Tens of millions of pounds will be spent on rescuing UK science and medical research projects at risk from a damaging post-Brexit dispute with the EU.
The threat to grants from the flagship £80bn Horizon Europe programme – which pools talent and ideas to achieve breakthroughs – appeared have been lifted when the UK agreed to remain part of it.
But the deal has been frozen because of Brussels anger over threats to suspend the Northern Ireland Protocol – leading to the UK making “contingency” plans to pull out, to the alarm of scientists.
Now George Freeman, the science minister, has moved to ease fears about scores of UK applications set to be approved within weeks, which would otherwise lose the money.
The stalemate is also making a pullout from Horizon more likely – despite warnings that it will leave Boris Johnson’s pledge to make the UK a “science superpower”.
Venki Ramakrishnan, a Nobel prize winner and then-president of the Royal Society warned last year that the UK cannot achieve the same success by working alone.
In a statement, Mr Freeman admitted that “valuable international collaboration on shared global challenges, like climate change” is in danger.
“We are committed to supporting the UK’s world-class research sector in international collaborations, and this safety net will give researchers and their partners the certainty they need to continue to pursue their project plans and maintain world-class science,” the minister argued.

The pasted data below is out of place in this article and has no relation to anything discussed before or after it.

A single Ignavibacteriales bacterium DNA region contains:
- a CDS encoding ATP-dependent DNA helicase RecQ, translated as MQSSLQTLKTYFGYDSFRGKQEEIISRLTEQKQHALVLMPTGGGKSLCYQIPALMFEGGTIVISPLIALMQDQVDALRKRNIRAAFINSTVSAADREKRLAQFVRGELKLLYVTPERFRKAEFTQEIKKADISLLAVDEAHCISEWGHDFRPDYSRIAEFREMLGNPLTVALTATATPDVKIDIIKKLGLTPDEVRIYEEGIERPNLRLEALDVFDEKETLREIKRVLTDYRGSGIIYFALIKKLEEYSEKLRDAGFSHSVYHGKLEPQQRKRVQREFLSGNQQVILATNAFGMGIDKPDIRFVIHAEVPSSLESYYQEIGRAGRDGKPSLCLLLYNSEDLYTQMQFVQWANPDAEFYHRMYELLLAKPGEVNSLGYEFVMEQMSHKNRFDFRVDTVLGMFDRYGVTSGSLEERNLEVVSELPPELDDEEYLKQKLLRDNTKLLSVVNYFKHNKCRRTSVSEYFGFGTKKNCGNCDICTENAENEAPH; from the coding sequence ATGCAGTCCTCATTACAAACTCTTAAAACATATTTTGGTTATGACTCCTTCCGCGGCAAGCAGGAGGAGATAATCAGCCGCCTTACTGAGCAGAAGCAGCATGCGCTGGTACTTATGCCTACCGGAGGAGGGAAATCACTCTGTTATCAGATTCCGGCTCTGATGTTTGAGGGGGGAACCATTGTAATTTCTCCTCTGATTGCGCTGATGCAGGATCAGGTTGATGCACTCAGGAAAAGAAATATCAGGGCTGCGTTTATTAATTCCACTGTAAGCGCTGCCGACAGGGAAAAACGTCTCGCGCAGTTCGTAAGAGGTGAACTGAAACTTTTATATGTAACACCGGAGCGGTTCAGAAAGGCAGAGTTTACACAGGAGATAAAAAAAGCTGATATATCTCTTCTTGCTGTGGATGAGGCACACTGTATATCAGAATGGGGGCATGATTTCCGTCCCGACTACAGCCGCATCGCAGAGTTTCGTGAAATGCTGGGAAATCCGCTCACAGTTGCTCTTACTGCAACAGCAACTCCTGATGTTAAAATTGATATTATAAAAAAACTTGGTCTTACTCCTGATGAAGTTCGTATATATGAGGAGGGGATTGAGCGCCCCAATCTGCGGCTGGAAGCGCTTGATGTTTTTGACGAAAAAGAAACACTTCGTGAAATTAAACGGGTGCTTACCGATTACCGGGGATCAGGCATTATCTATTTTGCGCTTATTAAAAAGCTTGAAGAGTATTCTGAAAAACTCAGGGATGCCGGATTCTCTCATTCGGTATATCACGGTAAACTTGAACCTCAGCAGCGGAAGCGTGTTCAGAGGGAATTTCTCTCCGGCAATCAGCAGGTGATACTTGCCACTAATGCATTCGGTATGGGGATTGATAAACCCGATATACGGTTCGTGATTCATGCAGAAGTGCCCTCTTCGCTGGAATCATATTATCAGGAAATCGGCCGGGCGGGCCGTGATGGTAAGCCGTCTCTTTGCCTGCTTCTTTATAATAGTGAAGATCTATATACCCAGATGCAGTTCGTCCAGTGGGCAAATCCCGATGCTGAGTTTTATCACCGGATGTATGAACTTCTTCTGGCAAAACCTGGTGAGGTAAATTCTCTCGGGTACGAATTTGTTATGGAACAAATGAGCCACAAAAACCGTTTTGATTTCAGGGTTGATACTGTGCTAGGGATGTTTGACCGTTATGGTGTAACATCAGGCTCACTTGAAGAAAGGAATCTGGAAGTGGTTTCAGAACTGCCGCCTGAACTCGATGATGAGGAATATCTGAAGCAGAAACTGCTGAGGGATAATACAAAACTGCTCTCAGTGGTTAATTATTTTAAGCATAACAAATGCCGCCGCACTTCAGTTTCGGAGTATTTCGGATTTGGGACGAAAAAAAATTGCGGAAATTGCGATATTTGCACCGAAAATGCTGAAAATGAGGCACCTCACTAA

Over the last six-year period of the Horizon scheme, finishing last year, the UK received £1.5bn – more than any other country and a fifth of the total handed out by Brussels office
Among the programme’s successes are everything from leukaemia treatments to hydrogen cells that fuel zero-emission buses.
The Brexit deal signed last Christmas commits the UK to pay £15bn over the six years to 2027 – even as it pulled out of other EU agencies and EU-wide programmes.
The Independent understands that many scores of applications have been submitted from the UK, with the European Research Council – one of the bodies involved – announcing winners before Christmas.
The “safety net” only covers “starter grants” for 2021-22, leaving future years of funding from Horizon still in jeopardy.
Richard Catlow, foreign secretary of the Royal Society, said: “This looks like a pragmatic response to the short-term problem, and will offer some reassurance, but we will have to see the details.
“The best response in the long term is for all sides to get the association agreement signed. It is widely agreed that it is in everyone’s interests – it is time for the public good to be put before political point scoring.”
The head of UK Research and Innovation encouraged “researchers and innovators” to continue to apply to Horizon Europe, despite the uncertainty.
But Professor Christopher Smith hinted at a UK pullout, saying it is “working with the government to prepare for all possible outcomes to ensure the UK’s thriving research and innovation sector has the support it needs to continue collaborating and delivering world-class R&D”.
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